“THIS book belongs on the bookshelf of every competitive athlete and coach…not just running/track and field. It’s the thinking man’s guide to tapping into one’s potential.”
–Mike Fanelli, USA National Team Coach 1992, 1996, 2000
This is an excerpt from the new book Make the Leap: Think Better, Train Better, Run Faster by Bryan Green. With glowing reviews from the stars of the sport, check it – for sale today at the Runner’s Tribe shop!
In my previous article I explained why our expectations guide our training. Here I outline the three key areas we need to focus on in our mental training.
A Better Prediction Factory
The idea of our brain as a prediction factory is what’s called a mental model. A mental model is a way of simplifying real world situations to better understand them.
We all know how factories work. We can use that concept to better understand how our brains create expectations.
If you want to improve the product made at a factory, you have a few options: improve the machinery, improve your processes, or get better materials. In the context of expectation-setting, you can improve brain health, improve the way you process information and make decisions, or input better thoughts and beliefs.
Let’s start with brain health. If you are too tired, undernourished, dehydrated, over-stressed, and consistently distracted it puts a large strain on your brain. Part of keeping any factory running smoothly is keeping up with the maintenance. The same applies to how you think.
The way we process information and make decisions is our main focus. Some machines make higher quality widgets than other machines. Similarly, some thought processes result in better outcomes. Part of making better expectations is having the right mental frameworks for understanding the world and knowing when to use them.
But having the right frameworks in place isn’t enough. How we use them is equally important. When do we turn them on and off? How do they connect with each other? What are we doing to calibrate them? We need effective processes and systems in place to ensure we get the most out of ourselves.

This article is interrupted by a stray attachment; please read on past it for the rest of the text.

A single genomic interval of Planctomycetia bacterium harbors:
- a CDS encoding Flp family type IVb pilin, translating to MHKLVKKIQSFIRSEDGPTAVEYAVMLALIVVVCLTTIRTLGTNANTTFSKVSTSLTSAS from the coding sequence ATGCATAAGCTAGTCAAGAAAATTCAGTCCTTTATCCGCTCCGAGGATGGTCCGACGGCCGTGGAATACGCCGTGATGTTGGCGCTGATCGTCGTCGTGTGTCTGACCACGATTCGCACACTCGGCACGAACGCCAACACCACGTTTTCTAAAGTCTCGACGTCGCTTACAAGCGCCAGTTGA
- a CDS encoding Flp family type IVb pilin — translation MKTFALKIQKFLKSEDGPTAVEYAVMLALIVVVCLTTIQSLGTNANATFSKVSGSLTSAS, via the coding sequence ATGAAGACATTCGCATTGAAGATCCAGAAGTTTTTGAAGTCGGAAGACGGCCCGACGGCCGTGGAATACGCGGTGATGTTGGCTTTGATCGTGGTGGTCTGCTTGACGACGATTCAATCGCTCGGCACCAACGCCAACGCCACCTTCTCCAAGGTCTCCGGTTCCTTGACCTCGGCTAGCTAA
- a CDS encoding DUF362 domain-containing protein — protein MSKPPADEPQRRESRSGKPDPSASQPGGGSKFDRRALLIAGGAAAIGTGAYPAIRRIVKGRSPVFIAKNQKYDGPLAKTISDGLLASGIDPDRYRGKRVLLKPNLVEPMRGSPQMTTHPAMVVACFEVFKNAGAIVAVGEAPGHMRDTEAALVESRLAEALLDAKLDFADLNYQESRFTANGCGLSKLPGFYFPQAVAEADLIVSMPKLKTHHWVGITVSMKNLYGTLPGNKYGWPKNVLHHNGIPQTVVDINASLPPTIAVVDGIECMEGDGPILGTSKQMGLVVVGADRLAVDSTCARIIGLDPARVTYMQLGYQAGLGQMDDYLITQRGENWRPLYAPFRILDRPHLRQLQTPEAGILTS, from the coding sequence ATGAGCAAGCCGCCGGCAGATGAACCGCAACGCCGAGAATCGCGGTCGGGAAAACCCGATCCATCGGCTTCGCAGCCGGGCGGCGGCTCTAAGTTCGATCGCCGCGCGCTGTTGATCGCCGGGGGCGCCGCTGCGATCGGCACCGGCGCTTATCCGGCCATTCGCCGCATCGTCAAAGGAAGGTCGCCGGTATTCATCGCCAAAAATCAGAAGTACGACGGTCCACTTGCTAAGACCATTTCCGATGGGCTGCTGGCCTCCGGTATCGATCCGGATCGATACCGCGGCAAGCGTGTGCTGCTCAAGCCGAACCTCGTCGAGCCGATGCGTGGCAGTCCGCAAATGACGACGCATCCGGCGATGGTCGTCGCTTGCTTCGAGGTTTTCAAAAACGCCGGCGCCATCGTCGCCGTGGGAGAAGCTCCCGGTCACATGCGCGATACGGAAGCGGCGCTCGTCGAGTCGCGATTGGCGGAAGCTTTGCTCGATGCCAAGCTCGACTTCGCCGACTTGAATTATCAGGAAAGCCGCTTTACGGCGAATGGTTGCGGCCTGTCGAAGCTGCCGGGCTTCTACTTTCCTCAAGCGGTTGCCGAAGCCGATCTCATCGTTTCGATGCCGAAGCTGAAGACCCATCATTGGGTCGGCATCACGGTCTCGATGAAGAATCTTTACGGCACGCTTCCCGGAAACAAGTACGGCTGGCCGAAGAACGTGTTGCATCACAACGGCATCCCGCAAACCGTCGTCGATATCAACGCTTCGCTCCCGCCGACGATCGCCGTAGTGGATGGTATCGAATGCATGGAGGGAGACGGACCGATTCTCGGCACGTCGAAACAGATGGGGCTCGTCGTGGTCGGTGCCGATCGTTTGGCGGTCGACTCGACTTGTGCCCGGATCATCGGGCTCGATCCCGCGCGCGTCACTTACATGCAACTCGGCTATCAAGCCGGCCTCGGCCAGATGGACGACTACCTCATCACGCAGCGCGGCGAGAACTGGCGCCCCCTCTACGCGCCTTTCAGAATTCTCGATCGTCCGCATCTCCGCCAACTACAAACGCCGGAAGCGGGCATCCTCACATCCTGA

Lastly, we can input better thoughts and beliefs. You can’t source crap materials and use them to create a luxury product. No matter how much you try, the result will be obvious. The same goes for our approach to training. If you input flawed ideas and unproductive beliefs into your head, you will produce unproductive expectations.
Here is the good news. We have a lot of influence over all three of these areas. We can live healthy lifestyles that keep our brains well maintained. We can gain a better understanding of how the world works, how our brains work, and how our thoughts tie into our real-world results. And we can cultivate productive thoughts and quickly identify unproductive ones.
When we create habits and systems around all of these areas, we build high quality expectations into the core of our training routine. The improvement that follows can be almost immediate.
Make the Leap is not like other running books. It was written to be a complement to all your other training resources. It will help you get more out of the books you read, the workouts you do, and the habits and routines that make up the hidden training program. Read the book that coaches and Olympians agree will help you achieve your highest potential as a runner.
“Make the Leap will help runners prioritize what’s important in their training. But this is not just a book for runners—it can help anyone on their athletic journey, or any mental or physical health odyssey.”
– Christian Cushing-murray, 3:55 miler, Masters M45 1500m record holder, Century High School Coach
Bryan Green is the COO of Go Be More, co-host of the Go Be More Podcast and author of Make the Leap: Think Better, Train Better, Run Faster. You can find his companion Think Better Workbook or subscribe to his Think Better Newsletter at his website. Bryan has been a frequent contributor to Runner’s Tribe (dating back to 2008!) and believes thinking better about training is the key to getting the most out of our workouts and ourselves.